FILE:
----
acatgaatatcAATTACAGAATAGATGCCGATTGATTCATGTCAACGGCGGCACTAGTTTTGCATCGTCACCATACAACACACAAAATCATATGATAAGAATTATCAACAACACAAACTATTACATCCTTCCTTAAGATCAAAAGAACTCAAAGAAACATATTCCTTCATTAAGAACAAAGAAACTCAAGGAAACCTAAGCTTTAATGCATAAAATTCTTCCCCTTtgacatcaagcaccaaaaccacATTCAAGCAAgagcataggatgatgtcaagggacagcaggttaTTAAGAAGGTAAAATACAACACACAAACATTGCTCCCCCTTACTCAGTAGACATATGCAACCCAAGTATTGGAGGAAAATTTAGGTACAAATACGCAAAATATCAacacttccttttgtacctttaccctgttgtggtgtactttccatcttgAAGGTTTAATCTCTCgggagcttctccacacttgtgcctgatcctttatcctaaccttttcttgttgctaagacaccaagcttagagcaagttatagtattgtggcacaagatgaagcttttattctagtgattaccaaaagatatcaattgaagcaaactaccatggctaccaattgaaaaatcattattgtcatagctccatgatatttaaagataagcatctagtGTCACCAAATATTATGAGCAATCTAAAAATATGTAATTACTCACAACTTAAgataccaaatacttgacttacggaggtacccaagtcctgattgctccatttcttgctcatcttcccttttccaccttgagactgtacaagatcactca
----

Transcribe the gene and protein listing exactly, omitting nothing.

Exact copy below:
acatgaatatcAATTACAGAATAGATGCCGATTGATTCATGTCAACGGCGGCACTAGTTTTGCATCGTCACCATACAACACACAAAATCATATGATAAGAATTATCAACAACACAAACTATTACATCCTTCCTTAAGATCAAAAGAACTCAAAGAAACATATTCCTTCATTAAGAACAAAGAAACTCAAGGAAACCTAAGCTTTAATGCATAAAATTCTTCCCCTTtgacatcaagcaccaaaaccacATTCAAGCAAgagcataggatgatgtcaagggacagcaggttaTTAAGAAGGTAAAATACAACACACAAACATTGCTCCCCCTTACTCAGTAGACATATGCAACCCAAGTATTGGAGGAAAATTTAGGTACAAATACGCAAAATATCAacacttccttttgtacctttaccctgttgtggtgtactttccatcttgAAGGTTTAATCTCTCgggagcttctccacacttgtgcctgatcctttatcctaaccttttcttgttgctaagacaccaagcttagagcaagttatagtattgtggcacaagatgaagcttttattctagtgattaccaaaagatatcaattgaagcaaactaccatggctaccaattgaaaaatcattattgtcatagctccatgatatttaaagataagcatctagtGTCACCAAATATTATGAGCAATCTAAAAATATGTAATTACTCACAACTTAAgataccaaatacttgacttacggaggtacccaagtcctgattgctccatttcttgctcatcttcccttttccaccttgagactgtacaagatcactca